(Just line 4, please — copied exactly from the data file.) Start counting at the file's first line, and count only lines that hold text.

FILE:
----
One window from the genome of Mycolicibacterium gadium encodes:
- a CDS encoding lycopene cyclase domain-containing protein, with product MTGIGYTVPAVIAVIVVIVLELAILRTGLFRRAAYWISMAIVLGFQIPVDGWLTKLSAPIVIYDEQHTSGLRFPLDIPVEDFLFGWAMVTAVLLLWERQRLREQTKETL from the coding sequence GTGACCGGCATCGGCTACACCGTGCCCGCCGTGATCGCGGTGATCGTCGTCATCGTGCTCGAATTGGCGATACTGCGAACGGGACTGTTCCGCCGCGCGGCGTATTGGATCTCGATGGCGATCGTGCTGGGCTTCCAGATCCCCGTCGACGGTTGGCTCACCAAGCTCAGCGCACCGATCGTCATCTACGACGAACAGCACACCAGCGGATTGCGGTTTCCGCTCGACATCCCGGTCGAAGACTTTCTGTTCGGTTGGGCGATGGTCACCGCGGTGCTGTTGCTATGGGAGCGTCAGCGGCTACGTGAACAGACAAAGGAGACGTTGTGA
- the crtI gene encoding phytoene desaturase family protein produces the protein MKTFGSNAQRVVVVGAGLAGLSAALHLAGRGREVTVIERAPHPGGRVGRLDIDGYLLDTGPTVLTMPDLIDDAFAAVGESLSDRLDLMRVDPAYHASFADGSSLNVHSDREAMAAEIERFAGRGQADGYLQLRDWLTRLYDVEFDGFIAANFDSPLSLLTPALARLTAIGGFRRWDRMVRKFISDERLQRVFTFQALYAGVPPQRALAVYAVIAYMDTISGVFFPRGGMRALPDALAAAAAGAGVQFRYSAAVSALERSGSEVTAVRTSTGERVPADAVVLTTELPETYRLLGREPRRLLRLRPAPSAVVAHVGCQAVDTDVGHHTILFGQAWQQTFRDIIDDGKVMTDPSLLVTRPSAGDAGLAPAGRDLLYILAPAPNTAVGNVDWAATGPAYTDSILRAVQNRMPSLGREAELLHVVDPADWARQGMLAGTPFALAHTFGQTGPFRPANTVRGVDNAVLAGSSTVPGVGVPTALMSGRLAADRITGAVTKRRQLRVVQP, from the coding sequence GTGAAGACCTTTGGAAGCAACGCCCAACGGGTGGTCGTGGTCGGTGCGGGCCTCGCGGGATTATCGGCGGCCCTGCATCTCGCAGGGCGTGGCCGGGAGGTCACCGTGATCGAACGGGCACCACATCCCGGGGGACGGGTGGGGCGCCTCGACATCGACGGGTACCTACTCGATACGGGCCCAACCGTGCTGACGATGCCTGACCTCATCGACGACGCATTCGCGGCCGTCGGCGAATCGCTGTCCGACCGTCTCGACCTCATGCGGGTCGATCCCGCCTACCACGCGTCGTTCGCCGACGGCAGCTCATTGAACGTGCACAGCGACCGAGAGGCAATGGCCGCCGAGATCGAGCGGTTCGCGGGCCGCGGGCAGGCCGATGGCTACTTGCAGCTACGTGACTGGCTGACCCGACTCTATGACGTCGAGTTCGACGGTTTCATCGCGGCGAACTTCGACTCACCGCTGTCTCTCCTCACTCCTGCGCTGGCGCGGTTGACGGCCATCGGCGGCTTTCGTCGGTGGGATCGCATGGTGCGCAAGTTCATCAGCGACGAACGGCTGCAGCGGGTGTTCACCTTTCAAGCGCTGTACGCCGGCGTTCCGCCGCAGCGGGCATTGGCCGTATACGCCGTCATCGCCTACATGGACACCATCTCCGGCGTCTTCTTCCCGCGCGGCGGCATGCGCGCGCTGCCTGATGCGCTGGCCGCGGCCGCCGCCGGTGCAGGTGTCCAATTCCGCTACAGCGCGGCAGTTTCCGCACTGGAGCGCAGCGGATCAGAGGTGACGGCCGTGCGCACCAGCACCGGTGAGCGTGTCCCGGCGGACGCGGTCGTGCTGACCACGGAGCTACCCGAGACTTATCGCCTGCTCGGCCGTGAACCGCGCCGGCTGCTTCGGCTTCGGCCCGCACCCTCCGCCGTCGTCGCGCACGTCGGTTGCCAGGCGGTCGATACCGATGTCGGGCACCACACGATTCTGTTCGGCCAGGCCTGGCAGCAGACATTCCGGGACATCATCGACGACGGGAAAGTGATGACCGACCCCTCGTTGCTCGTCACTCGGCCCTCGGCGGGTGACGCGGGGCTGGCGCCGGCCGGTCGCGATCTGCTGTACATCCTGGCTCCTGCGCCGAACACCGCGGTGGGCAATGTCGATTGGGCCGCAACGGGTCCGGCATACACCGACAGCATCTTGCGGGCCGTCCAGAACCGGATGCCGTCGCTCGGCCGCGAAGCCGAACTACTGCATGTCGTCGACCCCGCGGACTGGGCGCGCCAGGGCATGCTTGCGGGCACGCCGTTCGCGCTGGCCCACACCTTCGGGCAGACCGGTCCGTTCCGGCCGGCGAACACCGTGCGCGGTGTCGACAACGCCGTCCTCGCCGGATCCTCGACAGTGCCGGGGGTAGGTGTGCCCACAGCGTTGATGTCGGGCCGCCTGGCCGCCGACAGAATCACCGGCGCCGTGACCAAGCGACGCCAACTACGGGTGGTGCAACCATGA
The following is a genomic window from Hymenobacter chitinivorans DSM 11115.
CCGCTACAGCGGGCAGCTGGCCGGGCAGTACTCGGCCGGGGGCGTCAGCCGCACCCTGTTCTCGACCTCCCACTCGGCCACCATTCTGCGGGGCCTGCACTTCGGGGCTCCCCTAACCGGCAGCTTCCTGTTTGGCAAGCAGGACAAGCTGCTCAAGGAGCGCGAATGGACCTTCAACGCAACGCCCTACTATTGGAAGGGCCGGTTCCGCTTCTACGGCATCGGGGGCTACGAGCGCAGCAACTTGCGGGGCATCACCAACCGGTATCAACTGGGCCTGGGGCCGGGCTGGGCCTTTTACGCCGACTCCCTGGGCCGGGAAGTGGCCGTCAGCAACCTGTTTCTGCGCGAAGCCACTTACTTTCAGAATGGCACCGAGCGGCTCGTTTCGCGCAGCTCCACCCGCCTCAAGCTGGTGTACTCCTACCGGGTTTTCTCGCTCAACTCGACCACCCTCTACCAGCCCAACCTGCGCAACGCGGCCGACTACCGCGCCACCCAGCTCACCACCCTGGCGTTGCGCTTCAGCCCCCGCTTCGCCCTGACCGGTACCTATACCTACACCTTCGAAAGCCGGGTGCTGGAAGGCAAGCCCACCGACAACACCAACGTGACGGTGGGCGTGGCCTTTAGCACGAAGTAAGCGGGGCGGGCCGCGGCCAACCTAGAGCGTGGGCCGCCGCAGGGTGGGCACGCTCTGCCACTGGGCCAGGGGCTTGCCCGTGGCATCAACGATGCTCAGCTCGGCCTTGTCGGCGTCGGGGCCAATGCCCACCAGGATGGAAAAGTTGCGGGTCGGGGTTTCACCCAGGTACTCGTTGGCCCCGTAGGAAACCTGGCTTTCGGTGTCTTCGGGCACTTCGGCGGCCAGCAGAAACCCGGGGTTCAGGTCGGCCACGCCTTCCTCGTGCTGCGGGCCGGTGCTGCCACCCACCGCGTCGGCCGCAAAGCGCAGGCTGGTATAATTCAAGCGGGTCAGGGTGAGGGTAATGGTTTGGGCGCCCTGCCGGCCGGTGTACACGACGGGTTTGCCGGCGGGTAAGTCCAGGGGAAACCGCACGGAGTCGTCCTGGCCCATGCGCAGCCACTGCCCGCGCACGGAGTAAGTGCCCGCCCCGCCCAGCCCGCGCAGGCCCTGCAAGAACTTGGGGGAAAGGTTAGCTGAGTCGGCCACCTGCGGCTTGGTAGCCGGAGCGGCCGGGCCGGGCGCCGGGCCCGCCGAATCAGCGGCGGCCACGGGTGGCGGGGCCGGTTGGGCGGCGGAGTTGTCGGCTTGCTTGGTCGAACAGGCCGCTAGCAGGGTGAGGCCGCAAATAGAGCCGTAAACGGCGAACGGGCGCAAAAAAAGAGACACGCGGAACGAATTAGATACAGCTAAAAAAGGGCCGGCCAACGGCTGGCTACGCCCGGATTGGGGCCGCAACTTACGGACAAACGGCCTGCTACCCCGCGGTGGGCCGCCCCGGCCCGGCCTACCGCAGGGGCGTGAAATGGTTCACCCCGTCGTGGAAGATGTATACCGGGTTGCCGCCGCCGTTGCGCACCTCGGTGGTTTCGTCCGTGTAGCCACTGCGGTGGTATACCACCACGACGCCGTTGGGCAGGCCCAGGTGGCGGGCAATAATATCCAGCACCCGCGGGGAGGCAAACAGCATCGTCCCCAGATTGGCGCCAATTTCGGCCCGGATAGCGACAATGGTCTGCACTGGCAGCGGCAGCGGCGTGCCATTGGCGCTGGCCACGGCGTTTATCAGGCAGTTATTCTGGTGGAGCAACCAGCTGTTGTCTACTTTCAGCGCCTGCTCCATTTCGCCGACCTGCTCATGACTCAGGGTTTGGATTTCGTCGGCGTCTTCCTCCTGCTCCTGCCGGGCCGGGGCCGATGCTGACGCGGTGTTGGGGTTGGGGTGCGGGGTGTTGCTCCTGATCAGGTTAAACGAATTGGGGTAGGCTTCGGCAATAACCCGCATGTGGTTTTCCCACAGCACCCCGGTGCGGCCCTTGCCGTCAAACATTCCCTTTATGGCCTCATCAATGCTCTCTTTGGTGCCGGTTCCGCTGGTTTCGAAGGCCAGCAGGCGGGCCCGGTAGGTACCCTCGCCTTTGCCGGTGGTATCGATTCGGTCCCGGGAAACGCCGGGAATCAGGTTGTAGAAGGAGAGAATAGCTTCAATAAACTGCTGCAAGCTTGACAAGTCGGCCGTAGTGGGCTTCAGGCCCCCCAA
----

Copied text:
The following is a genomic window from Hymenobacter chitinivorans DSM 11115.